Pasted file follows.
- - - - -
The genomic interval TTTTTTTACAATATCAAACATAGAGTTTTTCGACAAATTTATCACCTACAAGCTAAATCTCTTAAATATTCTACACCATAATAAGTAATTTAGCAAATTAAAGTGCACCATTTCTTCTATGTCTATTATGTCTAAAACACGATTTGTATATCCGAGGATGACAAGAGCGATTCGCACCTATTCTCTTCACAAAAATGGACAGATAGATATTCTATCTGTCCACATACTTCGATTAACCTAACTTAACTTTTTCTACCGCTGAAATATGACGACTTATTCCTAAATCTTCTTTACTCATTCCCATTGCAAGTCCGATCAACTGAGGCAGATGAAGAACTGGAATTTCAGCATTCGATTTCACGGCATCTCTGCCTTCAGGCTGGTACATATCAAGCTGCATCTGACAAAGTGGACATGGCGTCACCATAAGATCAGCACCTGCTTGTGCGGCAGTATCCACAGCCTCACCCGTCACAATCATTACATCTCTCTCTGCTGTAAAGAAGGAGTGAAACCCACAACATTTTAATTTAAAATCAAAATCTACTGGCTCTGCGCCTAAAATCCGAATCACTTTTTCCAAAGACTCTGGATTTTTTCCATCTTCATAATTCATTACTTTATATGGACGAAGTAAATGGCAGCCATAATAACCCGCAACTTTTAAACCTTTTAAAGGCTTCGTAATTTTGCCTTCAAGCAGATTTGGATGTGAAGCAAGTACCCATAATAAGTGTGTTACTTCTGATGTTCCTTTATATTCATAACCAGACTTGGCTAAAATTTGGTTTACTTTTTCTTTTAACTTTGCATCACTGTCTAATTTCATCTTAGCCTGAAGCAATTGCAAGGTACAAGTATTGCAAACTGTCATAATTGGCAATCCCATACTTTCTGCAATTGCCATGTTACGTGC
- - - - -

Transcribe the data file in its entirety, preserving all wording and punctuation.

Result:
The genomic interval TTTTTTTACAATATCAAACATAGAGTTTTTCGACAAATTTATCACCTACAAGCTAAATCTCTTAAATATTCTACACCATAATAAGTAATTTAGCAAATTAAAGTGCACCATTTCTTCTATGTCTATTATGTCTAAAACACGATTTGTATATCCGAGGATGACAAGAGCGATTCGCACCTATTCTCTTCACAAAAATGGACAGATAGATATTCTATCTGTCCACATACTTCGATTAACCTAACTTAACTTTTTCTACCGCTGAAATATGACGACTTATTCCTAAATCTTCTTTACTCATTCCCATTGCAAGTCCGATCAACTGAGGCAGATGAAGAACTGGAATTTCAGCATTCGATTTCACGGCATCTCTGCCTTCAGGCTGGTACATATCAAGCTGCATCTGACAAAGTGGACATGGCGTCACCATAAGATCAGCACCTGCTTGTGCGGCAGTATCCACAGCCTCACCCGTCACAATCATTACATCTCTCTCTGCTGTAAAGAAGGAGTGAAACCCACAACATTTTAATTTAAAATCAAAATCTACTGGCTCTGCGCCTAAAATCCGAATCACTTTTTCCAAAGACTCTGGATTTTTTCCATCTTCATAATTCATTACTTTATATGGACGAAGTAAATGGCAGCCATAATAACCCGCAACTTTTAAACCTTTTAAAGGCTTCGTAATTTTGCCTTCAAGCAGATTTGGATGTGAAGCAAGTACCCATAATAAGTGTGTTACTTCTGATGTTCCTTTATATTCATAACCAGACTTGGCTAAAATTTGGTTTACTTTTTCTTTTAACTTTGCATCACTGTCTAATTTCATCTTAGCCTGAAGCAATTGCAAGGTACAAGTATTGCAAACTGTCATAATTGGCAATCCCATACTTTCTGCAATTGCCATGTTACGTGC